Vision in Silver Page 14

“There’s already trouble here,” Simon replied. “The mayor aligning himself with the HFL movement is proof of that. We just need to do whatever we can to protect ourselves so that if the Lakeside humans turn on us, the terra indigene and our humans in the Courtyard will have a way to survive.”

Pater,

The trial runs for the pharmaceutical enhancements showed great potential, and I think the enhancements could be of significant value to the last stage of HFL’s plans. Unfortunately, the manufacturer went out of business unexpectedly, and it is unlikely in this current climate that other possible manufacturers will be willing to take the risk of providing the product, despite significant monetary rewards. However, from what I understand, the final product is easy to produce if one has quality materials. Therefore, I will discreetly send a sample of the raw material on the next ship traveling to Cel-Romano. I also recommend exploring some of the country villages in our homeland, since they would be the most likely places to have what we seek. And having a local source, even if the material is of inferior quality, will reduce the amount we would need to export from Thaisia.

—NS

CHAPTER 5

Thaisday, Maius 10

The girl stumbled along the side of the road, looking for something, anything, she recognized from the binders filled with training images.

Highway. Two lanes, a wide strip of grass called a median, and two more lanes with cars going in the opposite direction.

Here, the keepers had said. This medicine will make you feel good.

It had made her feel good; almost as good as the euphoria. She and the other girls had floated while being packed into a horse trailer. They’d stopped and started many times during the night, and each time they stopped, a girl was left by the side of the road.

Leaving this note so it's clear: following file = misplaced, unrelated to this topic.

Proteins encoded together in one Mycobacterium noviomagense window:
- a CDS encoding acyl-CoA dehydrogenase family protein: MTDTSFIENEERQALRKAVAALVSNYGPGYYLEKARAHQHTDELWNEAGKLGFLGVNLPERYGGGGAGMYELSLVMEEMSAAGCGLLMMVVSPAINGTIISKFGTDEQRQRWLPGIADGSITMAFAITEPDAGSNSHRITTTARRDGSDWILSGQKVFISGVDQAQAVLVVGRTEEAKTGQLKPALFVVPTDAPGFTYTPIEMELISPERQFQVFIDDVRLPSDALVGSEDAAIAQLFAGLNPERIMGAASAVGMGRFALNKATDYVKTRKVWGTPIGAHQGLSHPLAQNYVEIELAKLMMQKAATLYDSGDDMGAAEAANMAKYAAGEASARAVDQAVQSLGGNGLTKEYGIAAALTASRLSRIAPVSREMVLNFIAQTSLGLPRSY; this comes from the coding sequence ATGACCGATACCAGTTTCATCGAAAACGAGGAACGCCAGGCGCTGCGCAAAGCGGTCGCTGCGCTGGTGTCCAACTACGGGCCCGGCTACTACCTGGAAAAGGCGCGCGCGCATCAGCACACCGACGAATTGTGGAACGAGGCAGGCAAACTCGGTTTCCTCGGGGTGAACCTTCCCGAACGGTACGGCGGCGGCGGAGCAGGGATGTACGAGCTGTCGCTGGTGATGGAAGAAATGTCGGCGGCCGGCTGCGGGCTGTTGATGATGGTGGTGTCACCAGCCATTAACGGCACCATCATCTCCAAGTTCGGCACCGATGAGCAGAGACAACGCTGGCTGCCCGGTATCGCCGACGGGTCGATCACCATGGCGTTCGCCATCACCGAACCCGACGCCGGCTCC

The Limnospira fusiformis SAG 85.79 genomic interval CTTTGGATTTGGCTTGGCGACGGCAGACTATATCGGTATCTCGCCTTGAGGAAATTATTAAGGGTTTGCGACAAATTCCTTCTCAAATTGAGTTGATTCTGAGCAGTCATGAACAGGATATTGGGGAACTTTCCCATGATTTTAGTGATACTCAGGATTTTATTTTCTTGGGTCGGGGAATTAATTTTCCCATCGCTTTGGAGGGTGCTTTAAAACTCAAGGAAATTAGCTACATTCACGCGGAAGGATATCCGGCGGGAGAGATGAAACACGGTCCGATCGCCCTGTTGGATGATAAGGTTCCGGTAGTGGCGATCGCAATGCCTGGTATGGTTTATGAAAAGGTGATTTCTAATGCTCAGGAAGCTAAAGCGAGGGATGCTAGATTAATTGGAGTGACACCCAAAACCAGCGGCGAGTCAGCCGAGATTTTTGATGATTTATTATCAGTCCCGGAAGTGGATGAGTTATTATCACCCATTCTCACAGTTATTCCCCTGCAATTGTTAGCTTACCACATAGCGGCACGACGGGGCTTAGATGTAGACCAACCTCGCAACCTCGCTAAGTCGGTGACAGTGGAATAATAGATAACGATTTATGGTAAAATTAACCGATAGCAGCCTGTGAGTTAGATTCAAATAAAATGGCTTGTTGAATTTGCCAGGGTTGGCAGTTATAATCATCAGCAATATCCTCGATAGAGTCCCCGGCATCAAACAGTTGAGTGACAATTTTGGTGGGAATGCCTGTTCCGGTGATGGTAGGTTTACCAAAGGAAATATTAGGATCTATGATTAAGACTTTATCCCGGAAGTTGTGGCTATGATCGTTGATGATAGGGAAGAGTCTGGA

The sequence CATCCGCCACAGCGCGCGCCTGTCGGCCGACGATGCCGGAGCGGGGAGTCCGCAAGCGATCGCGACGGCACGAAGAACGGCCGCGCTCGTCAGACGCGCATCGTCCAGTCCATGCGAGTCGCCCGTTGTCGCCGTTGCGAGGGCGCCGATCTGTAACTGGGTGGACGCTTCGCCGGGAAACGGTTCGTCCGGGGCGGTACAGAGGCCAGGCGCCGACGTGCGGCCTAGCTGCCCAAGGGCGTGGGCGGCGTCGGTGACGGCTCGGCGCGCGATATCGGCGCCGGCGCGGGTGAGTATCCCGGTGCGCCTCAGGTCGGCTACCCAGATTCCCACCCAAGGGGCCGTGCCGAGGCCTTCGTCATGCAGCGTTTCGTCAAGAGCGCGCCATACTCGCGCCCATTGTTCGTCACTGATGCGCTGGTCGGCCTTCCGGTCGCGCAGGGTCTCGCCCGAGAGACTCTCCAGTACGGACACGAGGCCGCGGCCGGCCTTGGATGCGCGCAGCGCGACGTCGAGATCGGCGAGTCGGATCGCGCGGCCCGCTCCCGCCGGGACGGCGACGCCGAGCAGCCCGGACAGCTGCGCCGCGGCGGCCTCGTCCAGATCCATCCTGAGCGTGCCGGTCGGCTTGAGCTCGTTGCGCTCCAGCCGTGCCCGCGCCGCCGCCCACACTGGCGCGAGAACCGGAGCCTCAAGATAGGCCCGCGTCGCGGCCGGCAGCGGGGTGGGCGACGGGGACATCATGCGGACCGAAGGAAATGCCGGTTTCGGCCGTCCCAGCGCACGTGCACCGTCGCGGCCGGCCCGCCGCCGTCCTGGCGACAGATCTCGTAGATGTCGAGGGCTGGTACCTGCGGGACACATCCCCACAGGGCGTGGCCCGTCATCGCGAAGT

The farm is closed, the keepers said when some of the girls cried and begged to go back. Can’t afford to keep you anymore.

She’d seen something or heard something when they made the last cut, something she needed to remember. So important to remember. But she was so big and so tired and so alone out here. She’d never been alone except in her cell, and that didn’t feel like being alone because she knew there were girls in the other cells all around her and the keepers were always present and always checking on her.

No one here now.

Too many images, too many sounds. They beat at her—fists made of images and sounds. Belly too big, too awkward. Hurting. She tried to tell them about the hurting when they led her from the trailer, but the keepers didn’t listen.

The farm is closed. You have to go. Then the keepers said the last, and most frightening, thing. If the Others find you, they’ll kill you and the baby. They’ll tear open your belly and eat the baby right out of you.

Needed to find people, find the farm, find . . . something.

Police? No. Police wouldn’t help the girls at the farm. That’s why the place was a secret. When girls were taken away by the police, they were beaten so they would lose the babies. The keepers said so.